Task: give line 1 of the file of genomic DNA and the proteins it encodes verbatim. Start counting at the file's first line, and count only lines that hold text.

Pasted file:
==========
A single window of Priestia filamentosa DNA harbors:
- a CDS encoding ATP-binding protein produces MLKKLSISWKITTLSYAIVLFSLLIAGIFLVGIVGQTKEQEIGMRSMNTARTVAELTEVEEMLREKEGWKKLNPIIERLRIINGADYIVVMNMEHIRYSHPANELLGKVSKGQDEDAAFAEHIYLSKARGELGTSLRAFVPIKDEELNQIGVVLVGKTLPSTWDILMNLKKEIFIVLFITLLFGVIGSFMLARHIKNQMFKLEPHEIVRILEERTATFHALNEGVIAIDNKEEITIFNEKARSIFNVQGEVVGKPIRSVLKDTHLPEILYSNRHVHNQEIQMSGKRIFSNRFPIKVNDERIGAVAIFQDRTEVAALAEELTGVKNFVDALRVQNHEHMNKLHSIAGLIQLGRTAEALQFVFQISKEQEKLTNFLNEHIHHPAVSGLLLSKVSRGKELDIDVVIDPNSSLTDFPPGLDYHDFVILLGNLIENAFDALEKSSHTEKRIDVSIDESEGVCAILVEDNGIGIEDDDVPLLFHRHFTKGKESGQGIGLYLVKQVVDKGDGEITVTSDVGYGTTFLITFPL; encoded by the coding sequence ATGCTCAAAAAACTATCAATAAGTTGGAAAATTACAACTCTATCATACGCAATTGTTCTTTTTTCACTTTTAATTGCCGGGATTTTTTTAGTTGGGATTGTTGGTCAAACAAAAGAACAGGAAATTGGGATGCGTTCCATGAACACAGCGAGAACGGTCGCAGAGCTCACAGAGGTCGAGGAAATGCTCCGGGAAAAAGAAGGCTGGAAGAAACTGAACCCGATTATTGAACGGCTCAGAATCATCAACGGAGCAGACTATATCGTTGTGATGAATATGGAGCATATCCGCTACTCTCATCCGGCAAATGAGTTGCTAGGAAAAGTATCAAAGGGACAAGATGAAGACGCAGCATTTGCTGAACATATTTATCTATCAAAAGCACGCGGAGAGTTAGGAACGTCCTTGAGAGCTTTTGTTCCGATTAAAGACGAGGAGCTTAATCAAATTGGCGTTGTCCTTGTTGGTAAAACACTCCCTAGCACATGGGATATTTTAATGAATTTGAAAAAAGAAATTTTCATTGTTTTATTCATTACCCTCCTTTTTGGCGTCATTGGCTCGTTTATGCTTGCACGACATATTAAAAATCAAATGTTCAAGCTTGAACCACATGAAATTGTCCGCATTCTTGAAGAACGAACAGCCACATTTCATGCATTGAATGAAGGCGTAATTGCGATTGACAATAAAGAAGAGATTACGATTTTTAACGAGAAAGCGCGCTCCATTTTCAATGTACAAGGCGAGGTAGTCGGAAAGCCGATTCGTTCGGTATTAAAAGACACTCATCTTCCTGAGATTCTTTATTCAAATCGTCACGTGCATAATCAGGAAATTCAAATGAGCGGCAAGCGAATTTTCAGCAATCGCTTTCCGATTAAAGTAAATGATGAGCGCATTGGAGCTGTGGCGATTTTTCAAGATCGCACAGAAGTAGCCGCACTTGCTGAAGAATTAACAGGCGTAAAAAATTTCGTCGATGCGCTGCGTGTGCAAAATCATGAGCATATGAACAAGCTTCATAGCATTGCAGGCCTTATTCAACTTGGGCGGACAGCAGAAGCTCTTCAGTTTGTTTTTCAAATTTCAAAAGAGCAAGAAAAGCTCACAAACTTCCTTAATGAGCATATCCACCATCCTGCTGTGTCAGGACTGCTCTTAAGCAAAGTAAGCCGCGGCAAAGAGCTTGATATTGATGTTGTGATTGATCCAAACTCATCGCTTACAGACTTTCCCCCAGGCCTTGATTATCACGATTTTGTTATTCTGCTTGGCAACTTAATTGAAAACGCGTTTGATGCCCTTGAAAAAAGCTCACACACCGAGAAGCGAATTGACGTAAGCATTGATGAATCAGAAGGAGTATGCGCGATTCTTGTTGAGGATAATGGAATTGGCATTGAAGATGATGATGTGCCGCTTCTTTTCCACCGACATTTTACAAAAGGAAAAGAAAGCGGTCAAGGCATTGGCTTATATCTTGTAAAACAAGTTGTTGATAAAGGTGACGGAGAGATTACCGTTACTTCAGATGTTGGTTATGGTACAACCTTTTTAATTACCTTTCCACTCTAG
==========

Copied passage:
A single window of Priestia filamentosa DNA harbors: